http://rawstory.com/rs/2010/0329/scientists-discover-turn-off-brains- morality-center/

Scientists discover how to ‘turn off’ brain’s morality center

By Agence France-Presse
Monday, March 29th, 2010 -- 9:38 pm

People's moral judgment can be altered by disrupting part of the brain, a study published Monday in the Proceedings of the National Academy of Sciences shows.

Researchers at the Massachusetts Institute of Technology (MIT) disrupted activity in the right temporo-parietal junction, or TPJ, which is above and behind the right ear and is usually highly active when we think about what we believe the outcome of a particular act will be.

The researchers disrupted the TPJ by inducing a current in the brain using a magnetic field applied to the scalp and got study participants to read a series of scenarios posing moral conundrums.

In one scenario, a person called Grace and her friend are taking a tour of a chemical plant when Grace stops at the coffee machine.

Grace's friend asks her to get her a coffee with sugar.
Story continues below...

A container by the coffee machine is marked 'toxic' but contains plain old sugar -- but Grace doesn't know that.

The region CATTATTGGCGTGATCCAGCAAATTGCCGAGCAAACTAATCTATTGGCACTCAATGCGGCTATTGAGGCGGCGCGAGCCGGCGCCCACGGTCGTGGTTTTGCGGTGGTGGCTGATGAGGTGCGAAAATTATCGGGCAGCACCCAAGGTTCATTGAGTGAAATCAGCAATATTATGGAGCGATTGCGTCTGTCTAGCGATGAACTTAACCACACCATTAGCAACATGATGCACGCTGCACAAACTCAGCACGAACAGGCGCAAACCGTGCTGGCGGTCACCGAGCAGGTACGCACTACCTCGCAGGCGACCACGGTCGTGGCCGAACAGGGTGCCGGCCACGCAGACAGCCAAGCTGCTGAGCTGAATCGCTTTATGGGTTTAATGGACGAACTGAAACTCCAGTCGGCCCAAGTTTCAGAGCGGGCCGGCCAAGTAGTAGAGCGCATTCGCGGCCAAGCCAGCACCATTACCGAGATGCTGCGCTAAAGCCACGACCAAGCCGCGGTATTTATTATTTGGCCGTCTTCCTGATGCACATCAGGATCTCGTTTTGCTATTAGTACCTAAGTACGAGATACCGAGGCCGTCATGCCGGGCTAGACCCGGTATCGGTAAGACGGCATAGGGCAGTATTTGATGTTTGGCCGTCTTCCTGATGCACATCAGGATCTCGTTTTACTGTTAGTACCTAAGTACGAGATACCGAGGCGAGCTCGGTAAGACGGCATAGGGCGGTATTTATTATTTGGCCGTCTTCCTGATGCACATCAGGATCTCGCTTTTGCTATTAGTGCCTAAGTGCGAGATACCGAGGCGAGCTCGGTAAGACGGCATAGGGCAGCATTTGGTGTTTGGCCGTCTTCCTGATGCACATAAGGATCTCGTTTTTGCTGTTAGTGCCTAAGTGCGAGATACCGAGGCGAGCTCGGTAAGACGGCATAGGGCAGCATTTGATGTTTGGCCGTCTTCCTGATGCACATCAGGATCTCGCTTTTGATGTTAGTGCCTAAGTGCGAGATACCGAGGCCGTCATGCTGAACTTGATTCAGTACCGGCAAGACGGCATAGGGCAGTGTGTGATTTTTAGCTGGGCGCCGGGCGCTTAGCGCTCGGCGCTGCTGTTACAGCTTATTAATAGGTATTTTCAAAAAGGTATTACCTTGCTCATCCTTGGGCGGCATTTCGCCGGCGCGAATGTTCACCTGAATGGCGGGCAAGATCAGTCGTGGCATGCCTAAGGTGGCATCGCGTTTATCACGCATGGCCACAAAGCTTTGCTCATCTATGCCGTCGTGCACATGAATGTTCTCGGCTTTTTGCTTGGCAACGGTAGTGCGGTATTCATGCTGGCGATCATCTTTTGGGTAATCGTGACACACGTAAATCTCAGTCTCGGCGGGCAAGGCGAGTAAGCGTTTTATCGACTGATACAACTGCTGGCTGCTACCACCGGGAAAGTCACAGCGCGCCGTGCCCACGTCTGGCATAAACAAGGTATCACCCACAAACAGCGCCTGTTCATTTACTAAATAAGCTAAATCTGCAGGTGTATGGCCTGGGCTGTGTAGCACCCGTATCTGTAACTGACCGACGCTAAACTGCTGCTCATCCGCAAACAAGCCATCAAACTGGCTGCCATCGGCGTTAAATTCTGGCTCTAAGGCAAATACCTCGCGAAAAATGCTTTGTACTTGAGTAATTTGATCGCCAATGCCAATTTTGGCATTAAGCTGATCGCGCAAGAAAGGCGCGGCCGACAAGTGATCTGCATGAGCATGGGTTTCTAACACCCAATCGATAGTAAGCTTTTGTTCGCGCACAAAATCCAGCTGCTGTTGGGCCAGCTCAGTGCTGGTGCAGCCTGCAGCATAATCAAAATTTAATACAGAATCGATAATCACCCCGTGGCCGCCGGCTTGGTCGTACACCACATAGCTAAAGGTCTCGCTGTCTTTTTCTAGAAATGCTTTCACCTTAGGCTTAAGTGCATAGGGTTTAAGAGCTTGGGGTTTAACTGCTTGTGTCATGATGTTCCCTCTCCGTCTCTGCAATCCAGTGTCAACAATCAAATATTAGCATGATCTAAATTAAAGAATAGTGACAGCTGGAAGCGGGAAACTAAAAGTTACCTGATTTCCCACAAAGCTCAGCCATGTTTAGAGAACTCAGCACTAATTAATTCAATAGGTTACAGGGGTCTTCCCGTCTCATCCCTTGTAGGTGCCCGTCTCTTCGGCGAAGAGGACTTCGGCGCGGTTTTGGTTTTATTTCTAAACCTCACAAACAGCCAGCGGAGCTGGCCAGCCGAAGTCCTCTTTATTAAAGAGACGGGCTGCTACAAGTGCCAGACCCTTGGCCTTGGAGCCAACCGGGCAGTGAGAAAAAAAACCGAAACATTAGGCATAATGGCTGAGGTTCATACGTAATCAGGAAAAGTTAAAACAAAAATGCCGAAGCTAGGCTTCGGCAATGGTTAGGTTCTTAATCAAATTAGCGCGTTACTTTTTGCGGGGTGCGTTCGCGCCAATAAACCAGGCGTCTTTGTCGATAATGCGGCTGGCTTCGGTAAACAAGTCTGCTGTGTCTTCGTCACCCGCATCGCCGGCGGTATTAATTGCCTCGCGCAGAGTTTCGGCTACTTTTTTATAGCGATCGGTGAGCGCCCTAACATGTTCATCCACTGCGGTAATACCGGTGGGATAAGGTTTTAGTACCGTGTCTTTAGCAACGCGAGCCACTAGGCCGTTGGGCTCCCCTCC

She believes the white powder in the container is toxic but puts it in her friend's coffee anyway. Her friend is unharmed because the substance was sugar.

Participants in the study were asked to judge on a scale of one to seven, with one being "absolutely forbidden" and seven "absolutely permissible," if they thought what Grace and other protagonists in other scenarios did was morally acceptable.

Two experiments were conducted: during one, participants were asked to judge the scenarios' characters after having magnetic pulses sent to their TPJs for 25 minutes, and in the other they passed judgment while undergoing very short bursts of magnetic interference.

In both experiments, disrupting normal neural activity in the right TPJ switched off the part of people's moral judgment mechanism that looks at the protagonists' beliefs.

When the right TPJ was disrupted, participants were more likely to judge as morally permissible failed attempts to harm another person than were control participants whose right TPJs were not tinkered with.

"When activity in the right TPJ is disrupted, participants' moral judgments shift toward a 'no harm, no foul' mentality," even though the participants should have given characters like Grace a mark in the forbidden range because they believed their actions would cause harm, the study says.

Posted: April 1, 2010